I get lost. A lot.
That might not seem like a big deal to you, but as readers who followed my confessional series on the Big Five Personality Traits know, I’m highly neurotic and not particularly open to experience. That means that when I get lost, I panic.
Did I mention that I get lost a lot?
It’s the ambiguity that bothers me the most, I think. Being directionally challenged means that I lose my way often, and I hate that sinking feeling I get when I don’t know what to expect. I’ve met people who deliberately get lost — I repeat: on purpose! — just to see what they might discover. I shudder… but I’m also envious of that ability to surrender to the unknown without breaking out in a mental rash.
You can see how this little quirk of mine would sometimes be a problem when I was an expat. What is expat life, after all, but one long series of attempts to find your way in a new culture?
It was in Istanbul that I learned to relax and submit to serendipity. We’d decided to take a ferry ride — just an ordinary ferry, not a tour boat — to explore the Bosphorus. At first, it was lovely: the gentle motion of the boat, a crisp day, wonderful scenery. But as we sailed farther away from our starting point, I started to stress. The ferry showed no signs of turning back, and the theme from Gilligan’s Island began to play in the twisted corners of my mind.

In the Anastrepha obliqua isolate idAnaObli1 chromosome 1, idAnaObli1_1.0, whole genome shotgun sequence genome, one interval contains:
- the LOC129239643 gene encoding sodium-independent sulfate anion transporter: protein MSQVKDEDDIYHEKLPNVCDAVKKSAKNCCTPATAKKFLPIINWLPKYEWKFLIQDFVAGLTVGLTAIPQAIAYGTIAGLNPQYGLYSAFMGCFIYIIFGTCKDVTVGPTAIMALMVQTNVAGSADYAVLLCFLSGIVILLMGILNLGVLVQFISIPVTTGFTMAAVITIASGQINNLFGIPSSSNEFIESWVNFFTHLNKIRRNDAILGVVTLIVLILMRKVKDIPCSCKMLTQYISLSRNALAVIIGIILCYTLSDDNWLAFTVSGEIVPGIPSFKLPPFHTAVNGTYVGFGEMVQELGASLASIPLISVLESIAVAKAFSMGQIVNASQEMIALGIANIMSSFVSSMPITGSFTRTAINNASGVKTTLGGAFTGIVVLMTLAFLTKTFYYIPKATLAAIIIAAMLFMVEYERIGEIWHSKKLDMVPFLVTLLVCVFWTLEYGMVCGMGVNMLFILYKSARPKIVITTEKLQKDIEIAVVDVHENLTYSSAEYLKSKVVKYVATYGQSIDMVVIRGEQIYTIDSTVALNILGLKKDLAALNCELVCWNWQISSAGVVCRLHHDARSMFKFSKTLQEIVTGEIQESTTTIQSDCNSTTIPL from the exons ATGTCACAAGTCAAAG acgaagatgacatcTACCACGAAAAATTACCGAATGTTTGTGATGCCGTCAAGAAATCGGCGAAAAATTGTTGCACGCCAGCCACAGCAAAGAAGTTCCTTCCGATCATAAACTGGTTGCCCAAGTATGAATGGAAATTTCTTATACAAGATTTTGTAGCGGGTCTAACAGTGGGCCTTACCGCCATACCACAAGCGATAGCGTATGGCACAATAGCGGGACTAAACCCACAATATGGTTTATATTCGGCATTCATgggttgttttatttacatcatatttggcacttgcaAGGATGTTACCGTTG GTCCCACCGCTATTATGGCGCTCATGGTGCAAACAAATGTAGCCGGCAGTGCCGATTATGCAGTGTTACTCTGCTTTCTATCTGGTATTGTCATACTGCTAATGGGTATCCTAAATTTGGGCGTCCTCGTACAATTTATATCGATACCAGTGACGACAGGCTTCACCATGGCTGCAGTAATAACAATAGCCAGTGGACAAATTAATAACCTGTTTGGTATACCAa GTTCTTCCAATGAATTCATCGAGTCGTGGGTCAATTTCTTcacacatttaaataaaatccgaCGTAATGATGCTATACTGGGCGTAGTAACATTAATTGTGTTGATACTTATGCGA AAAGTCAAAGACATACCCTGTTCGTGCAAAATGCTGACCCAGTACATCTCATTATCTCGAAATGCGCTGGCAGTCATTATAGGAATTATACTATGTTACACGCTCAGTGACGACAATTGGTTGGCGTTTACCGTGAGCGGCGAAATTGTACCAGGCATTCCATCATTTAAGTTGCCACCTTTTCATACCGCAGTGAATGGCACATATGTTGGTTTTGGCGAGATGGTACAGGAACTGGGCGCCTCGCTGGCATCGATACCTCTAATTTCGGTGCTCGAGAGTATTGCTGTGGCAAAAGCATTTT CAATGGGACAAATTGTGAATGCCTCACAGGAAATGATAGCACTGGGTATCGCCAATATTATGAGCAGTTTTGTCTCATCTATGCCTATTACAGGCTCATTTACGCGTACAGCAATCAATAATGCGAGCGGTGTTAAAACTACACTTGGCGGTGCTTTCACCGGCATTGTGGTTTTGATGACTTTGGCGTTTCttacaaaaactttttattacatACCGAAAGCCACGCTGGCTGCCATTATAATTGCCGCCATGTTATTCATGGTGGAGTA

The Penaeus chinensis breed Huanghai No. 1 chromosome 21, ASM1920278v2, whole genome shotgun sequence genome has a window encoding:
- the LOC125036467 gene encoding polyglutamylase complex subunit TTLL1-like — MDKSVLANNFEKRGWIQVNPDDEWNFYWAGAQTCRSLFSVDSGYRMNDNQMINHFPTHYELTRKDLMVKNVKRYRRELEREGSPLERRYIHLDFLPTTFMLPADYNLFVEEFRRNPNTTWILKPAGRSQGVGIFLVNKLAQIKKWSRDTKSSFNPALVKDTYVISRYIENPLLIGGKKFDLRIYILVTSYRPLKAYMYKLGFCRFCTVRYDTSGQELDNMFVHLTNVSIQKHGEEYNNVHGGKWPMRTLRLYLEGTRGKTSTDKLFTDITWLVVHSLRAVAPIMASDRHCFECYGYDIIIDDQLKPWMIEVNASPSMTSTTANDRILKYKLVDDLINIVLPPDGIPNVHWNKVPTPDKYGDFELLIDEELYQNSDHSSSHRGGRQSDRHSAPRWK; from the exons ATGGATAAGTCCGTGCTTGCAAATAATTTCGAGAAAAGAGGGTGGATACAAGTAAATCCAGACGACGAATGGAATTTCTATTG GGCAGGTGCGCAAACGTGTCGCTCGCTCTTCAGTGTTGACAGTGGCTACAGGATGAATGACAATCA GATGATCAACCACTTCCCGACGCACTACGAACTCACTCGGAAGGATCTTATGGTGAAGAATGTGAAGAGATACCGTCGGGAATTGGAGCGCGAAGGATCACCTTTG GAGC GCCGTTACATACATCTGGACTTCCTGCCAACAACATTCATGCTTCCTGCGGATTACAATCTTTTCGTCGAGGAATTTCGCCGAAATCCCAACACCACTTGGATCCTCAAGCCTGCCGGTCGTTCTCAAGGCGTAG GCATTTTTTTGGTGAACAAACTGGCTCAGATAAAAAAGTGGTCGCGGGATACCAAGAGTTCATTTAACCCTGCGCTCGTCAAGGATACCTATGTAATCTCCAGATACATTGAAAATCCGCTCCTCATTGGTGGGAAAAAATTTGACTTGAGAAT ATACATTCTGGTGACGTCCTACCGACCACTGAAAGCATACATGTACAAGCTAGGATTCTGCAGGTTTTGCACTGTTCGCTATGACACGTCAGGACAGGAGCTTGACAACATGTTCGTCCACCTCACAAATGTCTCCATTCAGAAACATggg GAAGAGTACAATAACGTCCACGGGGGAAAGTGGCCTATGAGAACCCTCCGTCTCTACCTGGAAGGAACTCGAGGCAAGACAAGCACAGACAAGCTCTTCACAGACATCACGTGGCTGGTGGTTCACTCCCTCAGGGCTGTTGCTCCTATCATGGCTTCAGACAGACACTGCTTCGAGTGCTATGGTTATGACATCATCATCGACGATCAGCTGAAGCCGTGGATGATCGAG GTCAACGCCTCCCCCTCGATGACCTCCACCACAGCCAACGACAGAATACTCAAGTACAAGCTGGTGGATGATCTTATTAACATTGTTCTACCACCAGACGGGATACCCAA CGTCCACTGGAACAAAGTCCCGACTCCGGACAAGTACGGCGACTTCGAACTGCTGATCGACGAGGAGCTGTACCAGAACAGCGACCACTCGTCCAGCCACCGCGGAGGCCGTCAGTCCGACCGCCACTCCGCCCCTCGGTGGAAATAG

A couple of hours later, in order to stave off Mummy’s impending anxiety attack, we hopped off at a little village where nobody spoke English. We were all hungry, so we found a café and pointed randomly at various unfamiliar items on the menu. Then, tummies full, we wandered around the sleepy village until the boat arrived to take us back to Istanbul.
It was twilight by the time we boarded the ferry, sore of foot and fatigued by all that fresh air. Watching the quiet beauty of the sun setting over the Bosphorus, I felt my earlier tension melt away. A deep sense of serenity gently washed over me.
It turns out that getting lost isn’t necessarily the worst thing in the world. Sometimes, in fact, it can be a tremendous gift. That day, on a Turkish ferry, I allowed myself to let go and see where the wind would take me. The wonder of it is that by losing myself, I found contentment where I wasn’t expecting it.